Social capital facilitates community governance of common pool resources (CPRs), but not all social capital is alike. We argue that bonding social capital can improve CPRs management, while the effect of bridging social capital is mixed, depending on household poverty level and resource quality. We test these predictions using primary data from Yunnan Province in China on firewood collection on communal lands. We find that both bonding and bridging social capital decrease firewood extraction, but they erode each other's effect. Further, bridging social capital decreases firewood collection mainly for those near subsistence levels, or when forest quality is high.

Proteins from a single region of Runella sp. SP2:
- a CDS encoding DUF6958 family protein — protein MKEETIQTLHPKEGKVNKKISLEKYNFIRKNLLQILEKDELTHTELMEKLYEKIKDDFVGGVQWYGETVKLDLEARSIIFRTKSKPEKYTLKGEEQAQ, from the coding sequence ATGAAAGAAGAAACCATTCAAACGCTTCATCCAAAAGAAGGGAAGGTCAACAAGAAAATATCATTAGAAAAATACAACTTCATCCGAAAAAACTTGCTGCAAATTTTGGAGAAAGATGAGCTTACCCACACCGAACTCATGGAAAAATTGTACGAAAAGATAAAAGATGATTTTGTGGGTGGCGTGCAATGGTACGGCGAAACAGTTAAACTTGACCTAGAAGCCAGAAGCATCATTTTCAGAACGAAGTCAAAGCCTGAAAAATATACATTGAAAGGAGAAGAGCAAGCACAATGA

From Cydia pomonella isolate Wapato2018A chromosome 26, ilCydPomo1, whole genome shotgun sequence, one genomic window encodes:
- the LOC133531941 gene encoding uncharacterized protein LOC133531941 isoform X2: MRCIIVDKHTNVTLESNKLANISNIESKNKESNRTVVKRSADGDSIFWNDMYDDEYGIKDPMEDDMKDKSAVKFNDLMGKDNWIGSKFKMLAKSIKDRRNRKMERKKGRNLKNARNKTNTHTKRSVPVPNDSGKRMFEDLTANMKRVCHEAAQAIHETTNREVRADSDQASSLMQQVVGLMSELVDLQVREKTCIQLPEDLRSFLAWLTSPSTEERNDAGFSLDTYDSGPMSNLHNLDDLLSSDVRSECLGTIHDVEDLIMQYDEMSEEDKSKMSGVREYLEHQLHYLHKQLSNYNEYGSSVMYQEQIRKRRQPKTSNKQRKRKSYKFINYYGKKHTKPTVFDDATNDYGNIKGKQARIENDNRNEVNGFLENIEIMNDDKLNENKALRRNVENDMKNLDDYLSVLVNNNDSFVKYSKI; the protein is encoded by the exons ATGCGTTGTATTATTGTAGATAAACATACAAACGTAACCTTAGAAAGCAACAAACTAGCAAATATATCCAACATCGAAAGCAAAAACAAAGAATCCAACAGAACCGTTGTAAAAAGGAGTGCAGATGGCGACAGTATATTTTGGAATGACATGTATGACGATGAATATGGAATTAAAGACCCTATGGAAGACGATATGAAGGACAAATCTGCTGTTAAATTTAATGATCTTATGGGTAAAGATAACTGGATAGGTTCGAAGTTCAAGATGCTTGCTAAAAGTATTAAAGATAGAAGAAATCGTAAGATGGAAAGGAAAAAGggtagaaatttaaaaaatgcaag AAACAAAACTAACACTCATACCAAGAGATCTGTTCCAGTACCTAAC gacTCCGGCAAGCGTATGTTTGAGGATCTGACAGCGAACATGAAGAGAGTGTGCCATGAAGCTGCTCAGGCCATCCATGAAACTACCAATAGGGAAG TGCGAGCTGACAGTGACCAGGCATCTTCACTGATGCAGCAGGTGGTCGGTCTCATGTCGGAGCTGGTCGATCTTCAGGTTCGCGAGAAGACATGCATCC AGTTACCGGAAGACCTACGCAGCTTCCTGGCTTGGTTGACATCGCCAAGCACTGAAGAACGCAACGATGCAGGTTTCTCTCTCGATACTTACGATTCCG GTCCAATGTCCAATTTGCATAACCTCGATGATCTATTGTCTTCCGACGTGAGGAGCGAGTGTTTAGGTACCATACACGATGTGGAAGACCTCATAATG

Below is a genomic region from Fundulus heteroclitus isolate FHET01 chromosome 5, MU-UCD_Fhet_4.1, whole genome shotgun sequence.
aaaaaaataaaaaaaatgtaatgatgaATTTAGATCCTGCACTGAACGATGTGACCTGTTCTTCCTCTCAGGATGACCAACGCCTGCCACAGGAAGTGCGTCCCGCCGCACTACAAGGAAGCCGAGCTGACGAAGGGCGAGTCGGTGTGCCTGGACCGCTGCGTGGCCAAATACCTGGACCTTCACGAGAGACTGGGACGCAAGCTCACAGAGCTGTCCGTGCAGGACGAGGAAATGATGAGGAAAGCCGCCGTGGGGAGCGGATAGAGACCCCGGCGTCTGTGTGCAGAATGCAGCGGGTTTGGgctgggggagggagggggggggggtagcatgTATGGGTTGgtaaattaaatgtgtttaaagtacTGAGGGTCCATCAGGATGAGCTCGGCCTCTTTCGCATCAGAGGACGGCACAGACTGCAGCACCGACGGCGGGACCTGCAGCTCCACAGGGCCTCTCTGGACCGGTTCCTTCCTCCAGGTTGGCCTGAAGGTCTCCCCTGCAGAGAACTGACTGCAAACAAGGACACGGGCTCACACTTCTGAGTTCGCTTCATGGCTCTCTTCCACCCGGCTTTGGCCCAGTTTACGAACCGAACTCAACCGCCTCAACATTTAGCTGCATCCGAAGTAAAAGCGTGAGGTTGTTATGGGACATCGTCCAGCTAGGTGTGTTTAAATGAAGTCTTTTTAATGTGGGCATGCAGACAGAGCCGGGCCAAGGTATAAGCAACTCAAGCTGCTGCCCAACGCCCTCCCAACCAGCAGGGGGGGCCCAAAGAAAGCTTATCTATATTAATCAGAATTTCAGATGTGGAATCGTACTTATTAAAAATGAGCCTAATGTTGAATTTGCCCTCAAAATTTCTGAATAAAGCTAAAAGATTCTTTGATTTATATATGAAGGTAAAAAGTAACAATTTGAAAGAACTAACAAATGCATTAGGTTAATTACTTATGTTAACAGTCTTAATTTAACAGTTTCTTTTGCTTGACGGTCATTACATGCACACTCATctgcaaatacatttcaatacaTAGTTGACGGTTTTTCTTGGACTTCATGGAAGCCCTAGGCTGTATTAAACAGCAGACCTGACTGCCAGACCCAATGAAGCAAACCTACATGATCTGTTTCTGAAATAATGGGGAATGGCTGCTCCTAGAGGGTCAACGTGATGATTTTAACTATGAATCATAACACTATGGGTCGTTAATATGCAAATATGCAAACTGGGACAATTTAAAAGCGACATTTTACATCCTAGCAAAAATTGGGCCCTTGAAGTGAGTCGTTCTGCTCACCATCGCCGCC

ASJC Scopus subject areas
- Environmental Science (miscellaneous)
- Economics and Econometrics